Mitchell, I agree with the link you posted and your comments.  However, it is much too complex for me.  However, I might give it whirl sometime. I know MS is trying to make W8.1 much more difficult for the bad guys to mess it up but it has also made it much more difficult for some of us just trying to help out the "mom and pops" who want a system that can be easily recovered.  Thanks for the posting.
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tonyadamRetiredAuthor Commented:
Thanks for your comment John but retail desktop systems and most laptops do not come with SSDs.  When I build my own desktops, I do use an SSD as the main.  Therefore, your comment about partitioning and then installing the OS just doesn't work on a retail system....or at least that is the way I see it.
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nobusConnect With a Mentor Commented:
i use the free Paragon B&R for imaging tasks  : http://www.paragon-software.com/home/br-free/download.html
for normal backups Syncback :  http://www.2brightsparks.com/syncback/syncback-hub.html
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John HurstBusiness Consultant (Owner)Commented:
Thanks for your comment John but retail desktop systems and most laptops do not come with SSDs.  <--- True, some do not, but some do and you had raised the point, so I thought I would expand.
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Michael-BestCommented:
"the OS gets corrupted....bad update, virus, user screw up etc. etc. "

"just trying to help out the "mom and pops" who want a system that can be easily recovered"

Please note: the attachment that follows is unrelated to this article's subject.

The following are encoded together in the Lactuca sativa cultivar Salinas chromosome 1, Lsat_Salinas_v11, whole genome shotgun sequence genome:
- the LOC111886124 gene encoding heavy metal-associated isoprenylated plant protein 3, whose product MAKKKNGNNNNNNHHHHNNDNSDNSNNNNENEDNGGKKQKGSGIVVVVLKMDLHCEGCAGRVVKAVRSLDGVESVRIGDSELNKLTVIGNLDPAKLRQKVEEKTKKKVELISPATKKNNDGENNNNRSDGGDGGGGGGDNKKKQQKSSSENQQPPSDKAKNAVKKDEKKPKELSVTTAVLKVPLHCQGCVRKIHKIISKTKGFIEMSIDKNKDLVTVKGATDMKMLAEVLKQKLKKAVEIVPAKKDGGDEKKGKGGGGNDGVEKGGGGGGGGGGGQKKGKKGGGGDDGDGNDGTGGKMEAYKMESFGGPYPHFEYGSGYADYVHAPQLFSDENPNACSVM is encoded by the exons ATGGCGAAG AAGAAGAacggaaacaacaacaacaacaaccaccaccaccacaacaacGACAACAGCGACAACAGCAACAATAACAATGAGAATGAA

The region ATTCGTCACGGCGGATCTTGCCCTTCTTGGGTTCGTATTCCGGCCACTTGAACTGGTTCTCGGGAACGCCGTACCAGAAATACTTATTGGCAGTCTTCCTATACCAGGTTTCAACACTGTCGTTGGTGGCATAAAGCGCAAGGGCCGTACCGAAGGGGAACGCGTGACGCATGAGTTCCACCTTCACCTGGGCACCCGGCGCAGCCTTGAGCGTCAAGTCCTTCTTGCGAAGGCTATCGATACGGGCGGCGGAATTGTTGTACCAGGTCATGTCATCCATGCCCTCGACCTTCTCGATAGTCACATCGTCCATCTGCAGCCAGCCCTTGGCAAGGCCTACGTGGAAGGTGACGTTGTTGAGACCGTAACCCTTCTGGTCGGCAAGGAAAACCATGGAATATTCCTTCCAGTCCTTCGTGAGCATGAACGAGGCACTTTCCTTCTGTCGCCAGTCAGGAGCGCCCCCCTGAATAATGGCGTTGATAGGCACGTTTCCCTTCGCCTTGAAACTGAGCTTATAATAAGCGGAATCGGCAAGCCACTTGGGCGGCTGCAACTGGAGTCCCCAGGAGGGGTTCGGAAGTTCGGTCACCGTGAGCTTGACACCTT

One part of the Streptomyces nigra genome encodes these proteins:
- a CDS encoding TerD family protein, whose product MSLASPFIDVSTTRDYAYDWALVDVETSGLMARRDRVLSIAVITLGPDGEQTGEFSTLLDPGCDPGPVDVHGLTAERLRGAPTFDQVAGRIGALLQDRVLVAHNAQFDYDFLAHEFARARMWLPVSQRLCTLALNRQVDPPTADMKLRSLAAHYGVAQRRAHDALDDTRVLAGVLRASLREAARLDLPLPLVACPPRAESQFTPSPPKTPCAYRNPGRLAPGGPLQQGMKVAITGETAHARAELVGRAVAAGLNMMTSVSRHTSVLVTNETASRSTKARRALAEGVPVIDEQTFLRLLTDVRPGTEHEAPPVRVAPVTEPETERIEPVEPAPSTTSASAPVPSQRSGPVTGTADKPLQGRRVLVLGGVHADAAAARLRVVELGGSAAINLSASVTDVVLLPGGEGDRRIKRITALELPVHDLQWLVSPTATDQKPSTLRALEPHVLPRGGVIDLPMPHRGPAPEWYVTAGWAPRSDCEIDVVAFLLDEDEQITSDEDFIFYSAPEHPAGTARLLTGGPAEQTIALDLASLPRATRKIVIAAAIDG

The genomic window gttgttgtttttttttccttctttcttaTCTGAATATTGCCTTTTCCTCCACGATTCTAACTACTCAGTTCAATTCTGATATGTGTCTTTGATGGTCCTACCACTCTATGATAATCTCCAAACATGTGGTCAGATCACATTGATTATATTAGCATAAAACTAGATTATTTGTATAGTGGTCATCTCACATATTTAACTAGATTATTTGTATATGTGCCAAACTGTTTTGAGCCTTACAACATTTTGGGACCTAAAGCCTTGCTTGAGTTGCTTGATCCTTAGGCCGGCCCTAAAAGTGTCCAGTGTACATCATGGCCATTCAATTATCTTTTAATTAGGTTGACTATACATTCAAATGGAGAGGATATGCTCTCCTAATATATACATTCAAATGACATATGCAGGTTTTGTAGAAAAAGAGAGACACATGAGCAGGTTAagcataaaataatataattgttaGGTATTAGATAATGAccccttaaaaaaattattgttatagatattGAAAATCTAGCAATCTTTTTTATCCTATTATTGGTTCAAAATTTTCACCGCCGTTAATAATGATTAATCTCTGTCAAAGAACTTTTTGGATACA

The easy way would be to use recovery discs.
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Gary CaseRetiredCommented:
"... The easy way would be to use recovery discs. " ==>  I don't agree.   The problem with recovery disks is you're restoring the system to it's new, from-the-factory condition.

... won't have any updates; won't have the programs the user has installed;  won't have the user's data;  won't be configured the way the user likes (desktop "tweaks", shortcuts, etc.)

Whereas an Image will restore it to the exact state it was in when the image was made.
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tonyadamRetiredAuthor Commented:
Thanks to all that responded.  I did not realize that Lenovo has an option to create an image and plan to go that route for both an internal and external image.  I'll use a cloud service for data backup.  However, for the future, I will again look at the information posted in Michael Mitchell's post and thank nobus for her reference for a free imaging tool.
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nobusCommented:
"make that "his" reference plse!
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tonyadamRetiredAuthor Commented:
Oops!  My apologies.  I thank nobus for his reference to a free imaging tool.
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nobusCommented:
great - i feel "me "again !